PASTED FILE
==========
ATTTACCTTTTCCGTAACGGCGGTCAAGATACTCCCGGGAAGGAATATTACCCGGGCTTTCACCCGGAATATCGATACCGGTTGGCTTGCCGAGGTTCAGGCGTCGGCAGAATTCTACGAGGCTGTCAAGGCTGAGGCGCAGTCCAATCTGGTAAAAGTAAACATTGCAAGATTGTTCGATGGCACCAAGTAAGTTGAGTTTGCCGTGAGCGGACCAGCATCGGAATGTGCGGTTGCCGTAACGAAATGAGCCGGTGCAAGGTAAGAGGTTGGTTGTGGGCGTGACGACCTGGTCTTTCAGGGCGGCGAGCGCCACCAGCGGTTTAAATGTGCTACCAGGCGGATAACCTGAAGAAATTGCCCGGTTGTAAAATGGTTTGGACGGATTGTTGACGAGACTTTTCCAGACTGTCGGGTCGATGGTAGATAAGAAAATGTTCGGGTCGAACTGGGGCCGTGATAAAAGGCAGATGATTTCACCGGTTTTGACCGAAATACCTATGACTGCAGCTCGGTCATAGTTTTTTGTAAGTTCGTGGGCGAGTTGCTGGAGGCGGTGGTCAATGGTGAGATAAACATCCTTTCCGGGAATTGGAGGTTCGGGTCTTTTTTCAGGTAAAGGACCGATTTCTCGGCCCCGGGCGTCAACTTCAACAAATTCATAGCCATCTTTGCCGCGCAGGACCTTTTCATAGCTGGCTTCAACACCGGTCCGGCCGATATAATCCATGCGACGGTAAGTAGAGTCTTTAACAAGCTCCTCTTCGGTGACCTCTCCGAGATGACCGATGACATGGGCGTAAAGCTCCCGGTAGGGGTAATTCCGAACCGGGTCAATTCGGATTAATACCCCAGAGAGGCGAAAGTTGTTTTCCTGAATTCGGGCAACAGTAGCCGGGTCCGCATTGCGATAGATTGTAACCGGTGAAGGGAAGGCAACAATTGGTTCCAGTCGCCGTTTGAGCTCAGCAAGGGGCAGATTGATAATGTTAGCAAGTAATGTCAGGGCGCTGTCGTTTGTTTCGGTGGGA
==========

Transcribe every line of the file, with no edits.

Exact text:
ATTTACCTTTTCCGTAACGGCGGTCAAGATACTCCCGGGAAGGAATATTACCCGGGCTTTCACCCGGAATATCGATACCGGTTGGCTTGCCGAGGTTCAGGCGTCGGCAGAATTCTACGAGGCTGTCAAGGCTGAGGCGCAGTCCAATCTGGTAAAAGTAAACATTGCAAGATTGTTCGATGGCACCAAGTAAGTTGAGTTTGCCGTGAGCGGACCAGCATCGGAATGTGCGGTTGCCGTAACGAAATGAGCCGGTGCAAGGTAAGAGGTTGGTTGTGGGCGTGACGACCTGGTCTTTCAGGGCGGCGAGCGCCACCAGCGGTTTAAATGTGCTACCAGGCGGATAACCTGAAGAAATTGCCCGGTTGTAAAATGGTTTGGACGGATTGTTGACGAGACTTTTCCAGACTGTCGGGTCGATGGTAGATAAGAAAATGTTCGGGTCGAACTGGGGCCGTGATAAAAGGCAGATGATTTCACCGGTTTTGACCGAAATACCTATGACTGCAGCTCGGTCATAGTTTTTTGTAAGTTCGTGGGCGAGTTGCTGGAGGCGGTGGTCAATGGTGAGATAAACATCCTTTCCGGGAATTGGAGGTTCGGGTCTTTTTTCAGGTAAAGGACCGATTTCTCGGCCCCGGGCGTCAACTTCAACAAATTCATAGCCATCTTTGCCGCGCAGGACCTTTTCATAGCTGGCTTCAACACCGGTCCGGCCGATATAATCCATGCGACGGTAAGTAGAGTCTTTAACAAGCTCCTCTTCGGTGACCTCTCCGAGATGACCGATGACATGGGCGTAAAGCTCCCGGTAGGGGTAATTCCGAACCGGGTCAATTCGGATTAATACCCCAGAGAGGCGAAAGTTGTTTTCCTGAATTCGGGCAACAGTAGCCGGGTCCGCATTGCGATAGATTGTAACCGGTGAAGGGAAGGCAACAATTGGTTCCAGTCGCCGTTTGAGCTCAGCAAGGGGCAGATTGATAATGTTAGCAAGTAATGTCAGGGCGCTGTCGTTTGTTTCGGTGGGA